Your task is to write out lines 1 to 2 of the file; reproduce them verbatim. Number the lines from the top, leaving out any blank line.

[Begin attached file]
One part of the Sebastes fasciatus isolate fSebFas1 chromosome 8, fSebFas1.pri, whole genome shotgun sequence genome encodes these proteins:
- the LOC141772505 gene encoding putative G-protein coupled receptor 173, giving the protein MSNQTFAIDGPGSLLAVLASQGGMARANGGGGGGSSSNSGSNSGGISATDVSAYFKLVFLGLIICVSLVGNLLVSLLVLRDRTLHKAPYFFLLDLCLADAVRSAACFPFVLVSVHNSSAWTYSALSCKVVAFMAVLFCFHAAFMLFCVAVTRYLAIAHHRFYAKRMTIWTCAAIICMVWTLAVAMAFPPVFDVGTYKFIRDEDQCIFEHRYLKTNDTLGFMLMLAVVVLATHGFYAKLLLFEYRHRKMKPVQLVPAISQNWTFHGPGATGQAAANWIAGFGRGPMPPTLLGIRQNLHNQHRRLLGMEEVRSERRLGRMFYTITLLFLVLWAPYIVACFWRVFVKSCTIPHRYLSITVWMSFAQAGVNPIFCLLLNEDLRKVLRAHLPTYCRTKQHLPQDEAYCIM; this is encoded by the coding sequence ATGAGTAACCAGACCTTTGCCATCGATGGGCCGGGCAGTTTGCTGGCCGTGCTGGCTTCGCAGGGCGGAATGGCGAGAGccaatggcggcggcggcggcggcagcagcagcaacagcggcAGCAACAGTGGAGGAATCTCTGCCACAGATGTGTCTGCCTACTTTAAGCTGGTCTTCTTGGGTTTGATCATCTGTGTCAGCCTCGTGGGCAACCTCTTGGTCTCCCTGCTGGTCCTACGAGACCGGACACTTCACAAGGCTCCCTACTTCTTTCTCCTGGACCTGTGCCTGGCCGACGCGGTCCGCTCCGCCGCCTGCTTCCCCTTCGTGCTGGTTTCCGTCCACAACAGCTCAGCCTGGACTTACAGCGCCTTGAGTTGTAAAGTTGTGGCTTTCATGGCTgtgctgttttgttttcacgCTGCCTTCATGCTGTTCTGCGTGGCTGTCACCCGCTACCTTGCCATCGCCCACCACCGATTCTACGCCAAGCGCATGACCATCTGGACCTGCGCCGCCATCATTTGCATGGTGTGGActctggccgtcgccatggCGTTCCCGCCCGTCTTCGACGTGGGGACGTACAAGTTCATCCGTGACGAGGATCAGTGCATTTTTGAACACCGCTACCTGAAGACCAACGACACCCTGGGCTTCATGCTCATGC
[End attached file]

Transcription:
One part of the Sebastes fasciatus isolate fSebFas1 chromosome 8, fSebFas1.pri, whole genome shotgun sequence genome encodes these proteins:
- the LOC141772505 gene encoding putative G-protein coupled receptor 173, giving the protein MSNQTFAIDGPGSLLAVLASQGGMARANGGGGGGSSSNSGSNSGGISATDVSAYFKLVFLGLIICVSLVGNLLVSLLVLRDRTLHKAPYFFLLDLCLADAVRSAACFPFVLVSVHNSSAWTYSALSCKVVAFMAVLFCFHAAFMLFCVAVTRYLAIAHHRFYAKRMTIWTCAAIICMVWTLAVAMAFPPVFDVGTYKFIRDEDQCIFEHRYLKTNDTLGFMLMLAVVVLATHGFYAKLLLFEYRHRKMKPVQLVPAISQNWTFHGPGATGQAAANWIAGFGRGPMPPTLLGIRQNLHNQHRRLLGMEEVRSERRLGRMFYTITLLFLVLWAPYIVACFWRVFVKSCTIPHRYLSITVWMSFAQAGVNPIFCLLLNEDLRKVLRAHLPTYCRTKQHLPQDEAYCIM; this is encoded by the coding sequence ATGAGTAACCAGACCTTTGCCATCGATGGGCCGGGCAGTTTGCTGGCCGTGCTGGCTTCGCAGGGCGGAATGGCGAGAGccaatggcggcggcggcggcggcagcagcagcaacagcggcAGCAACAGTGGAGGAATCTCTGCCACAGATGTGTCTGCCTACTTTAAGCTGGTCTTCTTGGGTTTGATCATCTGTGTCAGCCTCGTGGGCAACCTCTTGGTCTCCCTGCTGGTCCTACGAGACCGGACACTTCACAAGGCTCCCTACTTCTTTCTCCTGGACCTGTGCCTGGCCGACGCGGTCCGCTCCGCCGCCTGCTTCCCCTTCGTGCTGGTTTCCGTCCACAACAGCTCAGCCTGGACTTACAGCGCCTTGAGTTGTAAAGTTGTGGCTTTCATGGCTgtgctgttttgttttcacgCTGCCTTCATGCTGTTCTGCGTGGCTGTCACCCGCTACCTTGCCATCGCCCACCACCGATTCTACGCCAAGCGCATGACCATCTGGACCTGCGCCGCCATCATTTGCATGGTGTGGActctggccgtcgccatggCGTTCCCGCCCGTCTTCGACGTGGGGACGTACAAGTTCATCCGTGACGAGGATCAGTGCATTTTTGAACACCGCTACCTGAAGACCAACGACACCCTGGGCTTCATGCTCATGC